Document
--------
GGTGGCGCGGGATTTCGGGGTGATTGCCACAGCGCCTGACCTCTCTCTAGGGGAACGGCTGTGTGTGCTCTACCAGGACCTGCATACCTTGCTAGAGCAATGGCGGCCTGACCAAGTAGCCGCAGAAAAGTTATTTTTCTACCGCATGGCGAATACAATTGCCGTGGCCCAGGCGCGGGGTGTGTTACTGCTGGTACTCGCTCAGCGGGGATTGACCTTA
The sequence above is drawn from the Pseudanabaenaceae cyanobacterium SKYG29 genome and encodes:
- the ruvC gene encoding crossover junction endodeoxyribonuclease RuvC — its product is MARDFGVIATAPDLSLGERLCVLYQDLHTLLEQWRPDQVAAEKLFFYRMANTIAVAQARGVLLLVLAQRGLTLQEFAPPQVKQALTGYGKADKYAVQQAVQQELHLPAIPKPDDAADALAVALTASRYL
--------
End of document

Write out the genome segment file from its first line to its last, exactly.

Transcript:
GGTGGCGCGGGATTTCGGGGTGATTGCCACAGCGCCTGACCTCTCTCTAGGGGAACGGCTGTGTGTGCTCTACCAGGACCTGCATACCTTGCTAGAGCAATGGCGGCCTGACCAAGTAGCCGCAGAAAAGTTATTTTTCTACCGCATGGCGAATACAATTGCCGTGGCCCAGGCGCGGGGTGTGTTACTGCTGGTACTCGCTCAGCGGGGATTGACCTTA
The sequence above is drawn from the Pseudanabaenaceae cyanobacterium SKYG29 genome and encodes:
- the ruvC gene encoding crossover junction endodeoxyribonuclease RuvC — its product is MARDFGVIATAPDLSLGERLCVLYQDLHTLLEQWRPDQVAAEKLFFYRMANTIAVAQARGVLLLVLAQRGLTLQEFAPPQVKQALTGYGKADKYAVQQAVQQELHLPAIPKPDDAADALAVALTASRYL